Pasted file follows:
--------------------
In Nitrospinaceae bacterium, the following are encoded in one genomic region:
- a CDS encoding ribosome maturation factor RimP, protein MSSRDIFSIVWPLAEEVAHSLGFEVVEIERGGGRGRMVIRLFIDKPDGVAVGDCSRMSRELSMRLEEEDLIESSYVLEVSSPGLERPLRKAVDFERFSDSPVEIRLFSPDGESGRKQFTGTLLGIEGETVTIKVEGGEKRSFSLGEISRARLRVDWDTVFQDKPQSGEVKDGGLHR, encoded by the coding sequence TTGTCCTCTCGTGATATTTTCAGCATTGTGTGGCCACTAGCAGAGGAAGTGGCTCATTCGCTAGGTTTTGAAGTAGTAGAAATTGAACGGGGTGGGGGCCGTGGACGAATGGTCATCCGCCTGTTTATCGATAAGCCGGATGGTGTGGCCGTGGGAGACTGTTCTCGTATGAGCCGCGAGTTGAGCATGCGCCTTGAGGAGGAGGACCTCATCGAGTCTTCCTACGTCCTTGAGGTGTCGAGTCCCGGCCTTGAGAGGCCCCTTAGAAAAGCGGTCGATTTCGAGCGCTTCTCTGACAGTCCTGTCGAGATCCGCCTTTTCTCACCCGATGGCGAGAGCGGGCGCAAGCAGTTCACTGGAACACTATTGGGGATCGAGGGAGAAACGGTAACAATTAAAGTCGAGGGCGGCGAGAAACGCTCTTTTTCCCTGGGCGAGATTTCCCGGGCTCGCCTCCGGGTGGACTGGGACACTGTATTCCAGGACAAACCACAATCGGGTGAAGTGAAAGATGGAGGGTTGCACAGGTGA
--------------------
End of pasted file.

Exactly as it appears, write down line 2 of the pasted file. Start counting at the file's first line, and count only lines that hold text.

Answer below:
- a CDS encoding ribosome maturation factor RimP, protein MSSRDIFSIVWPLAEEVAHSLGFEVVEIERGGGRGRMVIRLFIDKPDGVAVGDCSRMSRELSMRLEEEDLIESSYVLEVSSPGLERPLRKAVDFERFSDSPVEIRLFSPDGESGRKQFTGTLLGIEGETVTIKVEGGEKRSFSLGEISRARLRVDWDTVFQDKPQSGEVKDGGLHR, encoded by the coding sequence TTGTCCTCTCGTGATATTTTCAGCATTGTGTGGCCACTAGCAGAGGAAGTGGCTCATTCGCTAGGTTTTGAAGTAGTAGAAATTGAACGGGGTGGGGGCCGTGGACGAATGGTCATCCGCCTGTTTATCGATAAGCCGGATGGTGTGGCCGTGGGAGACTGTTCTCGTATGAGCCGCGAGTTGAGCATGCGCCTTGAGGAGGAGGACCTCATCGAGTCTTCCTACGTCCTTGAGGTGTCGAGTCCCGGCCTTGAGAGGCCCCTTAGAAAAGCGGTCGATTTCGAGCGCTTCTCTGACAGTCCTGTCGAGATCCGCCTTTTCTCACCCGATGGCGAGAGCGGGCGCAAGCAGTTCACTGGAACACTATTGGGGATCGAGGGAGAAACGGTAACAATTAAAGTCGAGGGCGGCGAGAAACGCTCTTTTTCCCTGGGCGAGATTTCCCGGGCTCGCCTCCGGGTGGACTGGGACACTGTATTCCAGGACAAACCACAATCGGGTGAAGTGAAAGATGGAGGGTTGCACAGGTGA